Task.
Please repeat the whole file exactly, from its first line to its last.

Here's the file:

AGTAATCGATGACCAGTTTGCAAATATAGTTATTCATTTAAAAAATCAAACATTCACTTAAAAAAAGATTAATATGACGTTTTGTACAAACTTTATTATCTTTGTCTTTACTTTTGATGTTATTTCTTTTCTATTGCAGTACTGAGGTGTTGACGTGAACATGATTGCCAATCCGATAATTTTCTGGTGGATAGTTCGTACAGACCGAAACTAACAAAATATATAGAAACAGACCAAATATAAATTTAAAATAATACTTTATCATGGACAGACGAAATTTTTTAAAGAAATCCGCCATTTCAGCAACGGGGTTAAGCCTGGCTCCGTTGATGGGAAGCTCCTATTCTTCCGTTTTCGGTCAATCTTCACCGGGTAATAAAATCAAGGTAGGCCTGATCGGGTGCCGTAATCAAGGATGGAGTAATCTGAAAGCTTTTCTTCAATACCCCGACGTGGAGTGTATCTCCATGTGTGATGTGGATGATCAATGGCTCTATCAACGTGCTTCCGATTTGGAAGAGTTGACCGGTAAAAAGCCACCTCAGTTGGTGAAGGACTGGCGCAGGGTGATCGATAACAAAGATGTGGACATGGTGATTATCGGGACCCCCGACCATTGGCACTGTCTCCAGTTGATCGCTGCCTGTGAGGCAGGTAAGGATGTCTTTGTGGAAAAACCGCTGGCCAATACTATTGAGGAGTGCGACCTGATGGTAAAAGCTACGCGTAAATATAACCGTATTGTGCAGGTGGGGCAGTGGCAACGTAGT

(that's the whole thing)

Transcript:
AGTAATCGATGACCAGTTTGCAAATATAGTTATTCATTTAAAAAATCAAACATTCACTTAAAAAAAGATTAATATGACGTTTTGTACAAACTTTATTATCTTTGTCTTTACTTTTGATGTTATTTCTTTTCTATTGCAGTACTGAGGTGTTGACGTGAACATGATTGCCAATCCGATAATTTTCTGGTGGATAGTTCGTACAGACCGAAACTAACAAAATATATAGAAACAGACCAAATATAAATTTAAAATAATACTTTATCATGGACAGACGAAATTTTTTAAAGAAATCCGCCATTTCAGCAACGGGGTTAAGCCTGGCTCCGTTGATGGGAAGCTCCTATTCTTCCGTTTTCGGTCAATCTTCACCGGGTAATAAAATCAAGGTAGGCCTGATCGGGTGCCGTAATCAAGGATGGAGTAATCTGAAAGCTTTTCTTCAATACCCCGACGTGGAGTGTATCTCCATGTGTGATGTGGATGATCAATGGCTCTATCAACGTGCTTCCGATTTGGAAGAGTTGACCGGTAAAAAGCCACCTCAGTTGGTGAAGGACTGGCGCAGGGTGATCGATAACAAAGATGTGGACATGGTGATTATCGGGACCCCCGACCATTGGCACTGTCTCCAGTTGATCGCTGCCTGTGAGGCAGGTAAGGATGTCTTTGTGGAAAAACCGCTGGCCAATACTATTGAGGAGTGCGACCTGATGGTAAAAGCTACGCGTAAATATAACCGTATTGTGCAGGTGGGGCAGTGGCAACGTAGT